think I should never see them again.  When I look down on them, I can
also turn and behold on the other side, across the Bay of Naples, the
Posilipo, where one of the enchanters who threw magic over them is
said to lie in his high tomb at the opening of the grotto.  Whether
he does sleep in his urn in that exact spot is of no moment.  Modern
life has disillusioned this region to a great extent; but the romance
that the old poets have woven about these bays and rocky promontories
comes very easily back upon one who submits himself long to the
eternal influences of sky and sea which made them sing.  It is all
one,--to be a Roman poet in his villa, a lazy friar of the Middle
Ages toasting in the sun, or a modern idler, who has drifted here out
of the active currents of life, and cannot make up his mind to
depart.




MONKISH PERCHES

On heights at either end of the Piano di Sorrento, and commanding it,
stood two religious houses: the Convent of the Carnaldoli to the
northeast, on the crest of the hill above Meta; the Carthusian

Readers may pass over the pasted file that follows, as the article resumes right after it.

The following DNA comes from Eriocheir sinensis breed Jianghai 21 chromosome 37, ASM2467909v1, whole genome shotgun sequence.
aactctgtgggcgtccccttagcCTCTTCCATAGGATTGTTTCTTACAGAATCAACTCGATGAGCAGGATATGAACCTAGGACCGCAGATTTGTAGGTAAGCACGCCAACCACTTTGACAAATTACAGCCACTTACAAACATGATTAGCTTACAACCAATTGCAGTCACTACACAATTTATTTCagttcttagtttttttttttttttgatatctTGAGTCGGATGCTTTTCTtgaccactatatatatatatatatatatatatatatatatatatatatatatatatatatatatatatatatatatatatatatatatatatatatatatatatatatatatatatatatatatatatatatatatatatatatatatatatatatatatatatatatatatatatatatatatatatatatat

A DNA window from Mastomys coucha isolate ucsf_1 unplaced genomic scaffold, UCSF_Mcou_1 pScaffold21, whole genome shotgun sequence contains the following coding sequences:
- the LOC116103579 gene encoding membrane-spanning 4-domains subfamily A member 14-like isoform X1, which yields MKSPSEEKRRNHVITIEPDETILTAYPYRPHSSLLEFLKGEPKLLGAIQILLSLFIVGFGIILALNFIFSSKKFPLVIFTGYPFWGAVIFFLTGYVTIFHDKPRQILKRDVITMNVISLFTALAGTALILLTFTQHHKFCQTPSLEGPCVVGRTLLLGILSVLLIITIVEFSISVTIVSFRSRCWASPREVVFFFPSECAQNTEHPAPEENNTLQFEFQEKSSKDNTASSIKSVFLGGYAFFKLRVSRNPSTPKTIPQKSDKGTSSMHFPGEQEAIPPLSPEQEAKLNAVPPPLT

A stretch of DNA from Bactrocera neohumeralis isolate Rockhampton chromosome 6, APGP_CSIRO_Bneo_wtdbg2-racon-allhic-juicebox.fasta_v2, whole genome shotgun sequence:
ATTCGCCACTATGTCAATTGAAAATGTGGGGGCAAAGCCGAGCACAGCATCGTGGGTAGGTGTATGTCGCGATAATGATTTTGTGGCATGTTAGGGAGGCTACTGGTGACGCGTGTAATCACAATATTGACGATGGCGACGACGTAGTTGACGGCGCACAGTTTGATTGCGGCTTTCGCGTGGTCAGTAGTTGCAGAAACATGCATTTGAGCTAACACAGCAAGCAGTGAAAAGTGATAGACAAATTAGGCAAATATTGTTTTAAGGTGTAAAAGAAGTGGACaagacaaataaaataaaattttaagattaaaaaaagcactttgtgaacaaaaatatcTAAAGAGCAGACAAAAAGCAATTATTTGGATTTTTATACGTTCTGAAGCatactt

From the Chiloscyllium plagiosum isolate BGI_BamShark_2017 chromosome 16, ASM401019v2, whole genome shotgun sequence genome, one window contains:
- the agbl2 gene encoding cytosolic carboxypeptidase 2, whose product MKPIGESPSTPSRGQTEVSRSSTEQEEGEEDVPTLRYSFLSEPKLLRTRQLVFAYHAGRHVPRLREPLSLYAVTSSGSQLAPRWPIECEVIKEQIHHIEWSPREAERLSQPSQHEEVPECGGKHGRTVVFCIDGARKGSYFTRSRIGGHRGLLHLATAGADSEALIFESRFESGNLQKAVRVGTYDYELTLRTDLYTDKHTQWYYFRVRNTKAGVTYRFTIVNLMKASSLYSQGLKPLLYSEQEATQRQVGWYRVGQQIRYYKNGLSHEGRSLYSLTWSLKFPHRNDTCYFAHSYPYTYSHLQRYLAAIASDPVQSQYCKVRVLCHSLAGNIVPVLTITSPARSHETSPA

Monastery of the Deserto, to the southwest, three miles above
Sorrento.  The longer I stay here, the more respect I have for the
taste of the monks of the Middle Ages.  They invariably secured the
best places for themselves.  They seized all the strategic points;
they appropriated all the commanding heights; they knew where the sun
would best strike the grapevines; they perched themselves wherever
there was a royal view.  When I see how unerringly they did select
and occupy the eligible places, I think they were moved by a sort of
inspiration.  In those days, when the Church took the first choice in
everything, the temptation to a Christian life must have been strong.

The monastery at the Deserto was suppressed by the French of the
first republic, and has long been in a ruinous condition.  Its
buildings crown the apex of the highest elevation in this part of the
promontory: from its roof the fathers paternally looked down upon the
churches and chapels and nunneries which thickly studded all this